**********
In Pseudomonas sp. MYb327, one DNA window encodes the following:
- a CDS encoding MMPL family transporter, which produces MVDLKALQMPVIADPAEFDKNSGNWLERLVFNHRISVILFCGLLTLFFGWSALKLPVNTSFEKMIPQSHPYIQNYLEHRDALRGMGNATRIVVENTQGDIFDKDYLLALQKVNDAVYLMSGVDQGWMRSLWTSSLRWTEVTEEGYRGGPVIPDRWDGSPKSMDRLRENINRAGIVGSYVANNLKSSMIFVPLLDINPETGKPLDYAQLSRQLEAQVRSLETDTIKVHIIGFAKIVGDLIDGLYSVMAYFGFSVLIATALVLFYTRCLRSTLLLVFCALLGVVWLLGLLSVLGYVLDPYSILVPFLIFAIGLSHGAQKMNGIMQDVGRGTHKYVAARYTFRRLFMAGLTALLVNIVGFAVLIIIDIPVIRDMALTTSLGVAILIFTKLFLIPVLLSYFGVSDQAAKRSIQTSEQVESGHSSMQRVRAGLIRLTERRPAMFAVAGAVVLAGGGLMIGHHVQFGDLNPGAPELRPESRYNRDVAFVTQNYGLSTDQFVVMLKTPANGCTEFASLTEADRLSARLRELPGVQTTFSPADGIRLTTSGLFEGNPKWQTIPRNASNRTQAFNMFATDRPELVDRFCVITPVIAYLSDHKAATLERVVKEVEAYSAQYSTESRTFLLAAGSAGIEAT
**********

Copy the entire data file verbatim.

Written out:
In Pseudomonas sp. MYb327, one DNA window encodes the following:
- a CDS encoding MMPL family transporter, which produces MVDLKALQMPVIADPAEFDKNSGNWLERLVFNHRISVILFCGLLTLFFGWSALKLPVNTSFEKMIPQSHPYIQNYLEHRDALRGMGNATRIVVENTQGDIFDKDYLLALQKVNDAVYLMSGVDQGWMRSLWTSSLRWTEVTEEGYRGGPVIPDRWDGSPKSMDRLRENINRAGIVGSYVANNLKSSMIFVPLLDINPETGKPLDYAQLSRQLEAQVRSLETDTIKVHIIGFAKIVGDLIDGLYSVMAYFGFSVLIATALVLFYTRCLRSTLLLVFCALLGVVWLLGLLSVLGYVLDPYSILVPFLIFAIGLSHGAQKMNGIMQDVGRGTHKYVAARYTFRRLFMAGLTALLVNIVGFAVLIIIDIPVIRDMALTTSLGVAILIFTKLFLIPVLLSYFGVSDQAAKRSIQTSEQVESGHSSMQRVRAGLIRLTERRPAMFAVAGAVVLAGGGLMIGHHVQFGDLNPGAPELRPESRYNRDVAFVTQNYGLSTDQFVVMLKTPANGCTEFASLTEADRLSARLRELPGVQTTFSPADGIRLTTSGLFEGNPKWQTIPRNASNRTQAFNMFATDRPELVDRFCVITPVIAYLSDHKAATLERVVKEVEAYSAQYSTESRTFLLAAGSAGIEAT